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Cops play prominent role in surgeon's world


Doctor spends a great deal of time as SWAT team member


Dennis Andrews, trauma and burn surgeon at John H. Stroger Hospital, displays the x-ray of a shooting victim. (Antonio Perez, Chicago Tribune / November 12, 2009)





His team was already dressing for battle, and Andrew Dennis was trying to catch up.


With the trunk of his car open, he secured his rifle. Helmet. Headset. Pistol. Taser. He was then quickly briefed about the night's target: a small home on a dark Harveystreet with someone inside rumored to carry a gun on his hip.


Cook County sheriff's police believed there also were drugs inside, and the hostage barricade and terrorist team was going in to find them.


About 30 minutes earlier, Dennis had raced out of Stroger Hospital from his other job, where he treated one last patient who came in from a car crash on State Street.


The emergency was left in the care of a co-worker. Now, Dennis would help provide cover to a fellow team member who would toss the flash-bangs that sound exactly like their name. If things went wrong and someone got hurt, a message on the headset would signal Dennis and other medics to come inside.


Standing at the back of his car, Dennis quickly took in the information from a colleague and nodded. He was ready -- he'd switched from scrubs to fatigues, and had a new purpose.


Dr. Andrew Dennis, 39, a trauma surgeon with a special skill for reconstructing abdominal walls, was ready to help kick in a door.


For about eight years, Dennis has straddled two worlds brimming with violence, working as a surgeon in one of the busiest trauma units in the U.S. and as a sworn police officer and unpaid member of two area SWAT teams: Cook County's and its north suburban counterpart.


"Anything can go wrong," Dennis said, when asked about similarities of the work. "Police officers learn how to face-read and mind-read and are typically more hyper-aware of situations, especially SWAT cops. Trauma surgeons are not that much different. You learn how to read patients."


Dennis' primary focus as a member of the SWAT teams is to provide immediate care to anyone who gets hurt during a raid or a hostage-barricade situation. He did fellowships in trauma, burn and surgical critical care at Cook County Hospital. But he's also described by colleagues as a good shot and quick on his feet.


The mission with Cook County took less than a minute. When it was over, Dennis waited in the front yard with his team as the house was cleared. Nearly four pounds of marijuana and a gun were seized. A 21-year-old man was charged with weapons and drug violations.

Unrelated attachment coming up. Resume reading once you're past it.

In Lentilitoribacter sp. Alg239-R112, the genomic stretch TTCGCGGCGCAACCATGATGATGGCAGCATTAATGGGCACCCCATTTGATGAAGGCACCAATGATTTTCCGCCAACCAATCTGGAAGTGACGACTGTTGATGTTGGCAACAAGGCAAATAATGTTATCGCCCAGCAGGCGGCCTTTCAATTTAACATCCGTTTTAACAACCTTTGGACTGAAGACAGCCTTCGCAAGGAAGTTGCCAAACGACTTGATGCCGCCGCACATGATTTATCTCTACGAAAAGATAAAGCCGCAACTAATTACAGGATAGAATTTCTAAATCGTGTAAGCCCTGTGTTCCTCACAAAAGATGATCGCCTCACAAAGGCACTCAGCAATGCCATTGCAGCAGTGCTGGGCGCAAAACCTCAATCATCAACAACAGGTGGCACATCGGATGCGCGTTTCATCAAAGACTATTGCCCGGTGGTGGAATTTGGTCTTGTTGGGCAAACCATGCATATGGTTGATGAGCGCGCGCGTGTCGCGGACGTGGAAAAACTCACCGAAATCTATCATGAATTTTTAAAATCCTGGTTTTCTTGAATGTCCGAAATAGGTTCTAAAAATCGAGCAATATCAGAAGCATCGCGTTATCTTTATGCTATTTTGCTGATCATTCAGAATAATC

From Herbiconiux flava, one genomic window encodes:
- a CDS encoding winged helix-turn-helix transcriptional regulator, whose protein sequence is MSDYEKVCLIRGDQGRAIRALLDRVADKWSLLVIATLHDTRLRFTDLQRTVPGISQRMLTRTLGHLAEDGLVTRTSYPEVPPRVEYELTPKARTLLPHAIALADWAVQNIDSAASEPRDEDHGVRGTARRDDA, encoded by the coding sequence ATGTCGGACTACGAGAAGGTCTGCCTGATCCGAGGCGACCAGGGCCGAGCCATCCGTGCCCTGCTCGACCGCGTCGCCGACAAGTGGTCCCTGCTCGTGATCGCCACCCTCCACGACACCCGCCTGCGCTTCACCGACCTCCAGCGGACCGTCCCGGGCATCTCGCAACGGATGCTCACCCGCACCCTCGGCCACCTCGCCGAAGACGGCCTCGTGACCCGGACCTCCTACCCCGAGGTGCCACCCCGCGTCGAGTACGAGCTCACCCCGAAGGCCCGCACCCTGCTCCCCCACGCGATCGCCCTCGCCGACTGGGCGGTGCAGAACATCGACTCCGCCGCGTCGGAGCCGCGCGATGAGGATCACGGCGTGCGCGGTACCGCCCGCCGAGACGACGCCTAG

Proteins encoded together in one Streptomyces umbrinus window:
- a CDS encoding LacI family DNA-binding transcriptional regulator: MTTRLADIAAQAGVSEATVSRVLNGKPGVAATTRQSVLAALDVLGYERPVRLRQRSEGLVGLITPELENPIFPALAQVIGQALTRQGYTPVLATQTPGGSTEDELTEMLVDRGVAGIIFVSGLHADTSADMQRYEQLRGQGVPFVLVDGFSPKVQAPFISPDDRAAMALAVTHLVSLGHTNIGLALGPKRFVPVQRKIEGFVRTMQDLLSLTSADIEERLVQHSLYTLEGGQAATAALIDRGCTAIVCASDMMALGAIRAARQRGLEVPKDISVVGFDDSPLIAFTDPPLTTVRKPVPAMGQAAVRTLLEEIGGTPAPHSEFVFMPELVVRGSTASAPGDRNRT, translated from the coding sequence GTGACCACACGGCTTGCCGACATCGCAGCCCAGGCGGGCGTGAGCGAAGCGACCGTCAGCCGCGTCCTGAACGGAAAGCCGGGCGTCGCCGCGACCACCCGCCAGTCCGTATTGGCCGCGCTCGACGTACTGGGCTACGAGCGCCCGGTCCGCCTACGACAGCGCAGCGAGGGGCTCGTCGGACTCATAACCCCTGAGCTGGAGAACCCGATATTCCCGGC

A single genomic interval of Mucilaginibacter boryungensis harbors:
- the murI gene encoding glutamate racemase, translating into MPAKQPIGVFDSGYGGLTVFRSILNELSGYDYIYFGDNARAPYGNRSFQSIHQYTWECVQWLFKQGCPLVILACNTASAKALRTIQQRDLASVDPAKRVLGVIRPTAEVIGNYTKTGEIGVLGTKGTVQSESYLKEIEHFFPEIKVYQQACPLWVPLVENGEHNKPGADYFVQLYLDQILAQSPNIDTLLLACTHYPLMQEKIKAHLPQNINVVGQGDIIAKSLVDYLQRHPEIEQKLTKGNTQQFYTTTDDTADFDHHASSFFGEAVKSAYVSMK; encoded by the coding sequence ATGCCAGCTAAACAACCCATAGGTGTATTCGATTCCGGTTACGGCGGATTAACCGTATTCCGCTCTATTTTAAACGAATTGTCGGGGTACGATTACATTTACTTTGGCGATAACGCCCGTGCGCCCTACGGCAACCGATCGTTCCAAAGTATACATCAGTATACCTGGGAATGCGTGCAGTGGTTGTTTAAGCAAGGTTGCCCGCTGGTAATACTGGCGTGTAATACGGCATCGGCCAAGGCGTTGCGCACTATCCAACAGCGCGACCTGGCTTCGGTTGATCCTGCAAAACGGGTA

Dennis made a point to remind a reporter that he is not normally the one poised at the top of a gangway with an assault rifle ready to fire. He usually goes in as a "protected entity," which puts him, pistol in hand, in the back of the stack of officers who line up and forcibly enter a building. He has never had to fire his gun in the line of duty.


Adding medics or doctors to SWAT teams is an idea that has grown. At a national SWAT conference in September, the sessions on tactical emergency services filled up before any other section -- for the first time ever. Many SWAT teams train members as medics or embed other medical professionals. It is rare to have a trauma surgeon assigned to a SWAT team who is also a sworn officer.


He fell into the work in 2001 after police officers he met during his residency at St. James Hospital suggested he join a team. After a series of calls, he found himself in Glencoe meeting with Mike Volling, who was then commander of a cooperative SWAT team that is part of the Northern Illinois Police Alarm System, a mutual support system of departments.


"My first thought was, something is wrong with this guy," Volling said. "Why does this physician want to come out and play with the police?"


Soon Volling recognized that Dennis was not merely interested in kicking in doors. Volling could tell he wanted to bring expertise to the team.


"He explained to me that on a busy night at Cook County he treats 10 to 15 victims," Volling recalled. "I said this is the guy we've got to get."


The Des Plaines police took Dennis on as an unpaid part-timer, which provided him a place where he could train and get certified as a police officer.